Diet-Regulated Anxiety

Michelle Murphy, Julian G. Mercer

Research output: Contribution to journalArticle

13 Citations (Scopus)
3 Downloads (Pure)

Abstract

A substantial proportion of noncommunicable disease originates in habitual overconsumption of calories, which can lead to weight gain and obesity and attendant comorbidities. At the other end of the spectrum, the consequences of undernutrition in early life and at different stages of adult life can also have major impact on wellbeing and quality of life. To help address some of these issues, greater understanding is required of interactions with food and contemporary diets throughout the life course and at a number of different levels: physiological, metabolic, psychological, and emotional. Here we review the current literature on the effects of dietary manipulation on anxiety-like behaviour. This evidence, assembled from study of preclinical models of diet challenge from gestation to adult life, supports a role for diet in the important connections between psychology, physiology, and behaviour. Analogous processes in the human population in our current obesogenic environment are likely to contribute to individual and societal challenges in this area.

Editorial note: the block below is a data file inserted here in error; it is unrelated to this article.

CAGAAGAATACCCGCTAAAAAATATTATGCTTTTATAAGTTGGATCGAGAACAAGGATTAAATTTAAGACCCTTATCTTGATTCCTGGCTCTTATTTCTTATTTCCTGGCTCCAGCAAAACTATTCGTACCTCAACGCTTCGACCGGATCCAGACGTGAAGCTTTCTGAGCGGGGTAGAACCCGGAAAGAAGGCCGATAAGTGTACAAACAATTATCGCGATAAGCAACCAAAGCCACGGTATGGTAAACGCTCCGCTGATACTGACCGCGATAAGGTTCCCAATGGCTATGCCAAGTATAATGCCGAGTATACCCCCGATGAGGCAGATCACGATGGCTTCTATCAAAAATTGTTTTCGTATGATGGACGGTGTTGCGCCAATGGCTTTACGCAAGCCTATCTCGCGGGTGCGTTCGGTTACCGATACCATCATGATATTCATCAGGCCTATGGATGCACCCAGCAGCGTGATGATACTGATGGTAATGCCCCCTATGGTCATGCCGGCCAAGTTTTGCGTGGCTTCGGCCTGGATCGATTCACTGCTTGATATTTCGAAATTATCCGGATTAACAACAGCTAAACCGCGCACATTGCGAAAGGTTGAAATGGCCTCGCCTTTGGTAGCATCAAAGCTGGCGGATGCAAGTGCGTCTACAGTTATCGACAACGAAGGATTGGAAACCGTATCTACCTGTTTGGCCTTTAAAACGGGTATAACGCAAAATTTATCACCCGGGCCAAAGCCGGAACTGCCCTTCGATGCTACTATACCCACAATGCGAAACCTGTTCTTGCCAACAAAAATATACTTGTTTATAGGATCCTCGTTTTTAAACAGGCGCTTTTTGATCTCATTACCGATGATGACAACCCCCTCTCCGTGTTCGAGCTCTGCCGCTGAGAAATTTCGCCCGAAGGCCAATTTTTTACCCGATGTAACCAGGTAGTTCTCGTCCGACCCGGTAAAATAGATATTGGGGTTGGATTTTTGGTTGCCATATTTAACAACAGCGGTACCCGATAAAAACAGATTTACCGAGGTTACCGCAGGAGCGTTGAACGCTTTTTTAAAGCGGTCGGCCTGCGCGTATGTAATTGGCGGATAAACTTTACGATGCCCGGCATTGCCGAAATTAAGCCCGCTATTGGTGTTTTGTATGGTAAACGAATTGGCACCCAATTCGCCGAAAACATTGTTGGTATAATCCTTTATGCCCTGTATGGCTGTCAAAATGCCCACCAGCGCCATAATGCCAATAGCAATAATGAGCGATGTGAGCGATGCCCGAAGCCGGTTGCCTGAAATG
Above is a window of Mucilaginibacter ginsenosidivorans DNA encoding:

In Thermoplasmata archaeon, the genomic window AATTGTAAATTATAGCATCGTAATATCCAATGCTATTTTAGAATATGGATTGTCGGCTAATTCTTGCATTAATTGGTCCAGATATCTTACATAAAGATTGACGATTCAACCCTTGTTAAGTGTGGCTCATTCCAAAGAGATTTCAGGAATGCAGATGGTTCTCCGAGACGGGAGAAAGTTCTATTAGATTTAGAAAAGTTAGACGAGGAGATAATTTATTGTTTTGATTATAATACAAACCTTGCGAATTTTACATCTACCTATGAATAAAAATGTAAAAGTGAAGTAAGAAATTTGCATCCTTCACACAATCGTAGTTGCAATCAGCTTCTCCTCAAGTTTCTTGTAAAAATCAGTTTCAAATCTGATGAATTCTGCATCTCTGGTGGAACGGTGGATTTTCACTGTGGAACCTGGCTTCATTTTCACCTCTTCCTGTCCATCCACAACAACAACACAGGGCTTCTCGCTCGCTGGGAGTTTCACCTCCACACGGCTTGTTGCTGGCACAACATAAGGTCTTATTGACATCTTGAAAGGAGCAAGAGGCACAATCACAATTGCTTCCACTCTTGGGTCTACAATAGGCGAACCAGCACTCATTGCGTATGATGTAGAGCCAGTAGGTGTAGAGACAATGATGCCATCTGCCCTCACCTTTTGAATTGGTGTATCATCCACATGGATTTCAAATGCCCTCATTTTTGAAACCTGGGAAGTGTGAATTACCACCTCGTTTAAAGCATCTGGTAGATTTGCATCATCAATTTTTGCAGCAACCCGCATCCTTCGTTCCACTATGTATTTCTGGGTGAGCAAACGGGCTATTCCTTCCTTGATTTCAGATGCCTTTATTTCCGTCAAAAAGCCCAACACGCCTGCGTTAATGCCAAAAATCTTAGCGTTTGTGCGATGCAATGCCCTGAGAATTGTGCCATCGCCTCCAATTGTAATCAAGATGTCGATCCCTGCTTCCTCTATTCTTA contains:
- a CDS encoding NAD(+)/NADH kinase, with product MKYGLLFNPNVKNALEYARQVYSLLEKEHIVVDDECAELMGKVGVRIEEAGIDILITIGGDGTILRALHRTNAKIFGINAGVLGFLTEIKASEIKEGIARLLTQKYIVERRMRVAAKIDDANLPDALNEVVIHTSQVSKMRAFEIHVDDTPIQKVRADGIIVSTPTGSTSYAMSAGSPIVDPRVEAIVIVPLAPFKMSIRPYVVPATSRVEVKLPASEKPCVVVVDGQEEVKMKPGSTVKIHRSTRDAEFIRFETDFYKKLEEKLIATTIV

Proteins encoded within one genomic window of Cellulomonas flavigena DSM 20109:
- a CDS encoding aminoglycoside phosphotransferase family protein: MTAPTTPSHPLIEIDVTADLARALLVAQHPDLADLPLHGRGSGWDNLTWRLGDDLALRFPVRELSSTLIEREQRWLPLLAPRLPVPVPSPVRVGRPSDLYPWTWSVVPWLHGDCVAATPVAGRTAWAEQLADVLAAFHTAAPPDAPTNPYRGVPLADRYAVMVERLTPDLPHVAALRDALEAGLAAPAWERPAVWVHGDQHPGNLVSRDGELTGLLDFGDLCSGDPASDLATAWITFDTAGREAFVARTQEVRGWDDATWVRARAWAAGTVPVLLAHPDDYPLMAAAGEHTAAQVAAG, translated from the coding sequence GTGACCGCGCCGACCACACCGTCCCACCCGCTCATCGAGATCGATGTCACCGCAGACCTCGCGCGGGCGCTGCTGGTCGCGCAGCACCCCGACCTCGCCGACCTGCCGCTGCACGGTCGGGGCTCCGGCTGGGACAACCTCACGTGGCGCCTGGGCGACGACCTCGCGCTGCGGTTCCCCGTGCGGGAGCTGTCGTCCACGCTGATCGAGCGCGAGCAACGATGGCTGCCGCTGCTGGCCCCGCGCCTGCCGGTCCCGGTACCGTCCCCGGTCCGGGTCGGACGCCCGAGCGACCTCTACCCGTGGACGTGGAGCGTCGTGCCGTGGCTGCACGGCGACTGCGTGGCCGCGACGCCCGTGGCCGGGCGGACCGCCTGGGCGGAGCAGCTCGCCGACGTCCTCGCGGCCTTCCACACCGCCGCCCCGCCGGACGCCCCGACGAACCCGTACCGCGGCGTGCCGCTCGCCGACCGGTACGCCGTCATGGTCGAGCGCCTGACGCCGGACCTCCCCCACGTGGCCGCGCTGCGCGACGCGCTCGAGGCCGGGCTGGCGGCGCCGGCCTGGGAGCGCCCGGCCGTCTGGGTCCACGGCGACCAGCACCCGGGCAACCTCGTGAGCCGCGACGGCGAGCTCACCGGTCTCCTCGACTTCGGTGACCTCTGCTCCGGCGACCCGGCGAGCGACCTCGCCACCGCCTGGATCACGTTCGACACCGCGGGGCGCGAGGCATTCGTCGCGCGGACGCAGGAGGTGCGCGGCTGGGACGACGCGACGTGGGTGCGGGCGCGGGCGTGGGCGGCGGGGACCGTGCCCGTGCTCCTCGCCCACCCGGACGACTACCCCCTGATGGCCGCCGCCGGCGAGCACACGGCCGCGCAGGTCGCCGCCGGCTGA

Original languageEnglish
Article number701967
Number of pages9
JournalInternational Journal of Endocrinology
Volume2013
DOIs
Publication statusPublished - 2013

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Anxiety
Diet
Food-Drug Interactions
Psychology
Malnutrition
Weight Gain
Comorbidity
Obesity
Quality of Life
Pregnancy
Population

Cite this

Diet-Regulated Anxiety. / Murphy, Michelle; Mercer, Julian G.

In: International Journal of Endocrinology, Vol. 2013, 701967, 2013.

Research output: Contribution to journalArticle

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